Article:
All-flash storage array developer Pure Storage has released reference architecture and a starter kit to back up claims that its arrays can be as part of a VMware-certified virtual desktop infrastructure (VDI) solution to provide high-speed storage for less than $100 per seat.
Pure Storage is offering solution providers a VMware VDI reference architecture and a VDI starter kit to make it easy to use all-flash storage as part of a VDI implementation for less than the cost of traditional spinning hard disk, said Matt Kixmoeller, vice president of products for the Mountain View, Calif.-based storage vendor.
"We've been selling flash storage for a while and found VDI a common use case," Kixmoeller said. "So for the last few months, we have tested a variety of solutions and are now offering the architecture to customers."
The reference architecture was designed in partnership with VMware, and it is a part of VMware's Rapid Desktop Program, Kixmoeller said. To help partners get started, Pure Storage developed the VDI starter kit, which consists of an entry-level model of its array that allows easy testing of the solution. "Customers often find our standard arrays too large to purchase for testing VDI, so we are offering a smaller model," he said.
In designing the reference architecture, Pure Storage did benchmark testing with VMware's View Planner software to simulate activity by 1,000 VDI users, Kixmoeller said. "With flash storage, there's no issue about whether the user's virtual desktop is reaching cache storage or a disk drive," he said.
Most storage vendors, in developing VDI solutions, take advantage of stateless virtual desktops that rely on a single "gold" image virtual desktop that can be used by multiple users, Kixmoeller said.
Pure Storage's solution, however, offers the performance needed to use persistent virtual desktops, which allows each user to have his or her own desktop image, he said. "We have our own dedupe technology, so persistent virtual desktops look almost like stateless virtual desktops," he said.
The Pure Storage solution lets IT departments provide the same user experience with VDI that they expect from physical desktops, said Kris Queen, director of technology at Alliance Technology Group, a Hanover, Md.-based solution provider and Pure Storage partner.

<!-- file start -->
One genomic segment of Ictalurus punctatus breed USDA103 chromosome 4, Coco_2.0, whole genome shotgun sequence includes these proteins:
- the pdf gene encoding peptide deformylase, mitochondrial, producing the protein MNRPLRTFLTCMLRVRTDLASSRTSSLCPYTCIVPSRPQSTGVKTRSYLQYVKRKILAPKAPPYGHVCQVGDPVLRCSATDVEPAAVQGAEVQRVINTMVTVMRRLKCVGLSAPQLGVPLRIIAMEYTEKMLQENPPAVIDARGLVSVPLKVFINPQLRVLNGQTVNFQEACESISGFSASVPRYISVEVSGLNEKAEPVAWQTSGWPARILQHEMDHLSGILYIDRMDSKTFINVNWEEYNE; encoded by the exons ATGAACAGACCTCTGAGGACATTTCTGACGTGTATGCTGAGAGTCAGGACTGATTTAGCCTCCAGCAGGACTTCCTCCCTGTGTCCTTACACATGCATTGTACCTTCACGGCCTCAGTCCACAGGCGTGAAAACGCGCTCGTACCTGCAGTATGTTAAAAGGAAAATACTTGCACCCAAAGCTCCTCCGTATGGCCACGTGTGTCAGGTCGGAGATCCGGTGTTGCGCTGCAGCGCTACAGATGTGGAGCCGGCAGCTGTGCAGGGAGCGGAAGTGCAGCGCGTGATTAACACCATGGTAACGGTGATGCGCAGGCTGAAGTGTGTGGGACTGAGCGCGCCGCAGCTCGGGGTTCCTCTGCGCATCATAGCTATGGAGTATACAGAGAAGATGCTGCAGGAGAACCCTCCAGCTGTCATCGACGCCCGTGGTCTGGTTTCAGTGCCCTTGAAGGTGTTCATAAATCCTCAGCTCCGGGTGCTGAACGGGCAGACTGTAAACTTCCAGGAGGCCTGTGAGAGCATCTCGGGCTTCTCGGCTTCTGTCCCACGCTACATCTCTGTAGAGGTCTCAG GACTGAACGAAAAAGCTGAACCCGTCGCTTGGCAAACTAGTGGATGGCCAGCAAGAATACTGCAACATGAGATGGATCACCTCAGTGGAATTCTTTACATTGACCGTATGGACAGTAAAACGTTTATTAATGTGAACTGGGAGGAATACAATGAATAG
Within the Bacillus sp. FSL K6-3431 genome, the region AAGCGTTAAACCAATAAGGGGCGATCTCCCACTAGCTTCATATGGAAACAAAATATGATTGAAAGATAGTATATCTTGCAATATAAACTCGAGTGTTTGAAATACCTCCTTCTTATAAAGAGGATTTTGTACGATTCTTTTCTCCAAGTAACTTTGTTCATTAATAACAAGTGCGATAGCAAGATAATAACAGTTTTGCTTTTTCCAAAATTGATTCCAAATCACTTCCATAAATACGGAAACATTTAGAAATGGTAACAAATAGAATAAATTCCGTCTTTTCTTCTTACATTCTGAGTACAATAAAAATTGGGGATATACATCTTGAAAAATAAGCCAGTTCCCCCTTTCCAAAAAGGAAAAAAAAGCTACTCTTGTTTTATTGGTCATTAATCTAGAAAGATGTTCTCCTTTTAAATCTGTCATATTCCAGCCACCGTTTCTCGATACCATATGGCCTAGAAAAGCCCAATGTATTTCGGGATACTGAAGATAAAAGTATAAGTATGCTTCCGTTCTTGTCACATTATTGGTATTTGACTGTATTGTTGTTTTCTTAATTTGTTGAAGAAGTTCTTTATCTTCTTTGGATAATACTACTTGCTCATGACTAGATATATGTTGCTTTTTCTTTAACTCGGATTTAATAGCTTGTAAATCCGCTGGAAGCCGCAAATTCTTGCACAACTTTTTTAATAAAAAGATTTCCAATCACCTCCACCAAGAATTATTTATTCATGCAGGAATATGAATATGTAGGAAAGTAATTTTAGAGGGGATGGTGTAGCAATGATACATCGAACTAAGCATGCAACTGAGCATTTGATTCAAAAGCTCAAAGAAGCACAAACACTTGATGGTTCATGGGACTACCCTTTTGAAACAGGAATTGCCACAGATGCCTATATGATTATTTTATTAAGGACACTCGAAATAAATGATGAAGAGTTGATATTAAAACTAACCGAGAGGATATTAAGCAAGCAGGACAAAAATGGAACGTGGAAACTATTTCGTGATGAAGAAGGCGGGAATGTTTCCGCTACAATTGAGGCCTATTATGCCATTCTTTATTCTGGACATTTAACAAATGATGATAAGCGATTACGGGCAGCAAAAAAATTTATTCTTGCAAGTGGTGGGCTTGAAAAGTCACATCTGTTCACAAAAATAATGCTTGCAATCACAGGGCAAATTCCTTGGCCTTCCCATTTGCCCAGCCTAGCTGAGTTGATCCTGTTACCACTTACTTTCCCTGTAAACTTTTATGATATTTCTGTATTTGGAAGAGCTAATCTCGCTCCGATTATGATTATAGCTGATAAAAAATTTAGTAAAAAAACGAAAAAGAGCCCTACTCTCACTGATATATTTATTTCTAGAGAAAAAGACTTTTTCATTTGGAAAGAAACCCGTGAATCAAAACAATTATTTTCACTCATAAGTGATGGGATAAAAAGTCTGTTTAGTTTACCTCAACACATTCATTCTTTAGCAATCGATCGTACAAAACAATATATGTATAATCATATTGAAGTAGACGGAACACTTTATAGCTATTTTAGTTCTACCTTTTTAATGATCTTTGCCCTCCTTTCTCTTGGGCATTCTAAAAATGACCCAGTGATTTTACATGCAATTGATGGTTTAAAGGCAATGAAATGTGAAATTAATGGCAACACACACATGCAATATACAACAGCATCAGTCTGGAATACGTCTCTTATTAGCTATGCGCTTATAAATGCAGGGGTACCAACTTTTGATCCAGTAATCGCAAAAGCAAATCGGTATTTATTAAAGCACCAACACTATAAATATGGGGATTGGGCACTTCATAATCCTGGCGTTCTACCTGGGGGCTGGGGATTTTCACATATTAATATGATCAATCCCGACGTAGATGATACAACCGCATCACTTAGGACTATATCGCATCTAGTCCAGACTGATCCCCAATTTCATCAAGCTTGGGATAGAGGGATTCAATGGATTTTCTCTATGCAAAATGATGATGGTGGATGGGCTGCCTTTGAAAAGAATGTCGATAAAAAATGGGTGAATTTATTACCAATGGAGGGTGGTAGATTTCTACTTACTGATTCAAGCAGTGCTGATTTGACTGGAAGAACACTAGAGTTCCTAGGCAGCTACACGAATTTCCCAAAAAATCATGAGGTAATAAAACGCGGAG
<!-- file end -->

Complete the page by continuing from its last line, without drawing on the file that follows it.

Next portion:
NEXT: The Importance Of A VDI Storage Reference ArchitectureAlliance Technology Group did a pilot test of Pure Storage all-flash arrays in a VDI environment with a customer who subsequently purchased two arrays for VDI and has been using them for over a year, Alliance's Queen said.
"VDI requires a lot more back-end disk I/O than most people realize," he said. "They think they can throw a couple hundred virtual desktops on the storage and get away with a few disks more than needed for physical desktops. But you need a centralized storage array where 200 users can log in at 8:00 in the morning and start downloading files. Our customer started out moving a few users to Pure Storage, found they liked it, and then migrated all its users. And, they stopped getting calls about the desktop performance."
Having a reference architecture for all-flash storage is important for helping customers get the kind of performance they expect from their arrays, Queen said.
Customers with virtual desktops want to know how to make better use of their compute resources, and while all storage vendors have flash tiering backed by disk for increased performance, customers need to know these flash arrays fit their requirements, Queen said.
"It's still early for flash storage," he said. "But everyone is thinking about it. It's not a hard conversation. All the storage guys know flash is coming."
Pure Storage's all-flash storage arrays start at a street price of under $75,000 for a raw capacity of 2.75 TB, which after deduplication offers the equivalent capacity 10 TB, Pure Storage's Kixmoeller said.
As customers' VDI implementations go into production, solution providers can upgrade the solution with more capacity as well as with a second controller for high availability. "There's no price penalty for not buying more capacity at the beginning," he said. "We're small. We don't need to play those loopholes with customers."
PUBLISHED JAN. 9, 2013